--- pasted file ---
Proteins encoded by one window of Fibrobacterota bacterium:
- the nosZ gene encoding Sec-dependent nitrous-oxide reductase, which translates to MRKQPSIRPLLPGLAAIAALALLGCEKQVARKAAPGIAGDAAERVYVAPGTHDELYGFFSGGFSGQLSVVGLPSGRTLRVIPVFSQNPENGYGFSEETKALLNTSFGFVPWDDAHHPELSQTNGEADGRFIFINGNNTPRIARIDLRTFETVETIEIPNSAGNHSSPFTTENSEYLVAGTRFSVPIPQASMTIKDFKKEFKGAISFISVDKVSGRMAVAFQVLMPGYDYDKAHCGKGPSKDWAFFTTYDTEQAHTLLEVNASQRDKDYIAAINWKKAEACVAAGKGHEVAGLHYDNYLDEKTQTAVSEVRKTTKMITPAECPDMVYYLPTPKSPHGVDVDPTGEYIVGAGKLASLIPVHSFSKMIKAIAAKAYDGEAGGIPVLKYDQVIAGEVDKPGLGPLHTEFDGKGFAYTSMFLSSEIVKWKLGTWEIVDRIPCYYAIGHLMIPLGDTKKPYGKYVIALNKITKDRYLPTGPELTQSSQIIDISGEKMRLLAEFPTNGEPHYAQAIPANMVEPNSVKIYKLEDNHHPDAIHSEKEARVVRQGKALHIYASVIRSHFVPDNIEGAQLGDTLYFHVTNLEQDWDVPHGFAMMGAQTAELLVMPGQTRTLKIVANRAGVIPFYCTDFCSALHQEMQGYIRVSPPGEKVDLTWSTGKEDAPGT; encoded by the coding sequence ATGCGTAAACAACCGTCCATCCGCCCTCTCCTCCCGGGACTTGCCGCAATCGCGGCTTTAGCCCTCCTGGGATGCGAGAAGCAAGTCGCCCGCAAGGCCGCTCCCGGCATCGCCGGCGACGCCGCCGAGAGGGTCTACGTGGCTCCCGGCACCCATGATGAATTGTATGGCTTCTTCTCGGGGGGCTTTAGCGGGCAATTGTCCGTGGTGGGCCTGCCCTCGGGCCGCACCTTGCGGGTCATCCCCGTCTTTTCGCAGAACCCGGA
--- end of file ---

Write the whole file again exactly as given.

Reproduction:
Proteins encoded by one window of Fibrobacterota bacterium:
- the nosZ gene encoding Sec-dependent nitrous-oxide reductase, which translates to MRKQPSIRPLLPGLAAIAALALLGCEKQVARKAAPGIAGDAAERVYVAPGTHDELYGFFSGGFSGQLSVVGLPSGRTLRVIPVFSQNPENGYGFSEETKALLNTSFGFVPWDDAHHPELSQTNGEADGRFIFINGNNTPRIARIDLRTFETVETIEIPNSAGNHSSPFTTENSEYLVAGTRFSVPIPQASMTIKDFKKEFKGAISFISVDKVSGRMAVAFQVLMPGYDYDKAHCGKGPSKDWAFFTTYDTEQAHTLLEVNASQRDKDYIAAINWKKAEACVAAGKGHEVAGLHYDNYLDEKTQTAVSEVRKTTKMITPAECPDMVYYLPTPKSPHGVDVDPTGEYIVGAGKLASLIPVHSFSKMIKAIAAKAYDGEAGGIPVLKYDQVIAGEVDKPGLGPLHTEFDGKGFAYTSMFLSSEIVKWKLGTWEIVDRIPCYYAIGHLMIPLGDTKKPYGKYVIALNKITKDRYLPTGPELTQSSQIIDISGEKMRLLAEFPTNGEPHYAQAIPANMVEPNSVKIYKLEDNHHPDAIHSEKEARVVRQGKALHIYASVIRSHFVPDNIEGAQLGDTLYFHVTNLEQDWDVPHGFAMMGAQTAELLVMPGQTRTLKIVANRAGVIPFYCTDFCSALHQEMQGYIRVSPPGEKVDLTWSTGKEDAPGT; encoded by the coding sequence ATGCGTAAACAACCGTCCATCCGCCCTCTCCTCCCGGGACTTGCCGCAATCGCGGCTTTAGCCCTCCTGGGATGCGAGAAGCAAGTCGCCCGCAAGGCCGCTCCCGGCATCGCCGGCGACGCCGCCGAGAGGGTCTACGTGGCTCCCGGCACCCATGATGAATTGTATGGCTTCTTCTCGGGGGGCTTTAGCGGGCAATTGTCCGTGGTGGGCCTGCCCTCGGGCCGCACCTTGCGGGTCATCCCCGTCTTTTCGCAGAACCCGGA